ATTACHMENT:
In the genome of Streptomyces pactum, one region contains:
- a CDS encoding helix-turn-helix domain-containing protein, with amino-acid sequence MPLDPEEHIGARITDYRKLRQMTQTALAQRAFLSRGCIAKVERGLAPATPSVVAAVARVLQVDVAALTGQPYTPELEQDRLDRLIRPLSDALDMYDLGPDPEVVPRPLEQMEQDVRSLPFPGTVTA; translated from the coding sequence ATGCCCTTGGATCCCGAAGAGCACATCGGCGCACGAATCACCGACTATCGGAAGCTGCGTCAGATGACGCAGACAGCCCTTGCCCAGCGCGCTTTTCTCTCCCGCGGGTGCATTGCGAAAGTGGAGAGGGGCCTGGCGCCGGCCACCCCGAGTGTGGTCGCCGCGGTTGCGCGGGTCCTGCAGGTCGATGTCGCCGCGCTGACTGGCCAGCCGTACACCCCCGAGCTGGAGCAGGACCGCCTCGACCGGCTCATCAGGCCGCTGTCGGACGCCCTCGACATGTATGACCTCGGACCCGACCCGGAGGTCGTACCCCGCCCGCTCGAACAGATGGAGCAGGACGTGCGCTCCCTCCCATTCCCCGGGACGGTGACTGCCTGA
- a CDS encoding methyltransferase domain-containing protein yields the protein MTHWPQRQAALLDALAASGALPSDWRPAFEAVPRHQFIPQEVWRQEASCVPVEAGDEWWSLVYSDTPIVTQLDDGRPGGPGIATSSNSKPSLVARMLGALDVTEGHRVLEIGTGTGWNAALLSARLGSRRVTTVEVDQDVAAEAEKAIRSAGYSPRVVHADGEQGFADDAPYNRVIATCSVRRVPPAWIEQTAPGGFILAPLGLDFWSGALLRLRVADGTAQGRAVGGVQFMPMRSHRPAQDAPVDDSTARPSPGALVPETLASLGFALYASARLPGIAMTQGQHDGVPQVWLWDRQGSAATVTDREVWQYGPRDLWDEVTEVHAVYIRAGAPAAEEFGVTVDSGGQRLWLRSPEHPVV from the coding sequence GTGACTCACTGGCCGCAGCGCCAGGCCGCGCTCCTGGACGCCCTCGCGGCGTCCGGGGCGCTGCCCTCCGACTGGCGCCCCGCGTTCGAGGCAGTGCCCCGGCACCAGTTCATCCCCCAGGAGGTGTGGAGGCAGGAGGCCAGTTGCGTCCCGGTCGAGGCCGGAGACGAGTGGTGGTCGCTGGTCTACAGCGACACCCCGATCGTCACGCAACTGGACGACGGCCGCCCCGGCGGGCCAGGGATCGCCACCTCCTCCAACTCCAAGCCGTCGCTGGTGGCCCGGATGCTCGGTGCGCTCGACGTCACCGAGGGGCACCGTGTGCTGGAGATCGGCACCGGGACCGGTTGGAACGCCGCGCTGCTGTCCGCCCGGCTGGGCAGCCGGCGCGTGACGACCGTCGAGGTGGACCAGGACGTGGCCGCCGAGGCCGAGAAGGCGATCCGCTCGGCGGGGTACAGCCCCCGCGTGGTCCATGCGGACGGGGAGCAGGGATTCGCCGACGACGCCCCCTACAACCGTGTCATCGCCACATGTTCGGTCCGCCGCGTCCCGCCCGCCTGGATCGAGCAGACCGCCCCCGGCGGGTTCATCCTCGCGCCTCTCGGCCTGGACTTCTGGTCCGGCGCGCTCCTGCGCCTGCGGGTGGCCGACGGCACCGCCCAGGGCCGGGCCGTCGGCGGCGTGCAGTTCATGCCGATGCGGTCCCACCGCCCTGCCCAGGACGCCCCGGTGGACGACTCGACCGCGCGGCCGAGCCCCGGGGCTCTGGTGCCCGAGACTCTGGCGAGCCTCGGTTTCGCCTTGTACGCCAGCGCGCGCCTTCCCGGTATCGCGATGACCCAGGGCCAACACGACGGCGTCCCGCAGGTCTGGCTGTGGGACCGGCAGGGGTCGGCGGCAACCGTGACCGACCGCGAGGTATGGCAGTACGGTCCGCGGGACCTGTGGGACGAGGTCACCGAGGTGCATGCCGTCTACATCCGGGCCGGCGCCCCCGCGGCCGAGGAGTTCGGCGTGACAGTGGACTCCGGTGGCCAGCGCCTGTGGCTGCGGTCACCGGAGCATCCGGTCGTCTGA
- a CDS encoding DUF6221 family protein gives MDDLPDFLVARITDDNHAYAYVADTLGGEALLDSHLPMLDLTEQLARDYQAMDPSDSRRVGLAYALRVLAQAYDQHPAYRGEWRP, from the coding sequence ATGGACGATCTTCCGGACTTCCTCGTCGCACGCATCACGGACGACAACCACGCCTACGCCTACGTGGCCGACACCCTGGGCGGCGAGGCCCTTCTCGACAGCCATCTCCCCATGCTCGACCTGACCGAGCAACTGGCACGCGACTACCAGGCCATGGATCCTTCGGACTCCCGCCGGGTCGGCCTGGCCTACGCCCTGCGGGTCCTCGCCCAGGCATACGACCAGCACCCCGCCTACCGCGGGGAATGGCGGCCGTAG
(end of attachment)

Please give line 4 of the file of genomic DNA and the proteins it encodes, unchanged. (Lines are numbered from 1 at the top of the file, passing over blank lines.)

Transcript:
- a CDS encoding DUF6221 family protein gives MDDLPDFLVARITDDNHAYAYVADTLGGEALLDSHLPMLDLTEQLARDYQAMDPSDSRRVGLAYALRVLAQAYDQHPAYRGEWRP, from the coding sequence ATGGACGATCTTCCGGACTTCCTCGTCGCACGCATCACGGACGACAACCACGCCTACGCCTACGTGGCCGACACCCTGGGCGGCGAGGCCCTTCTCGACAGCCATCTCCCCATGCTCGACCTGACCGAGCAACTGGCACGCGACTACCAGGCCATGGATCCTTCGGACTCCCGCCGGGTCGGCCTGGCCTACGCCCTGCGGGTCCTCGCCCAGGCATACGACCAGCACCCCGCCTACCGCGGGGAATGGCGGCCGTAG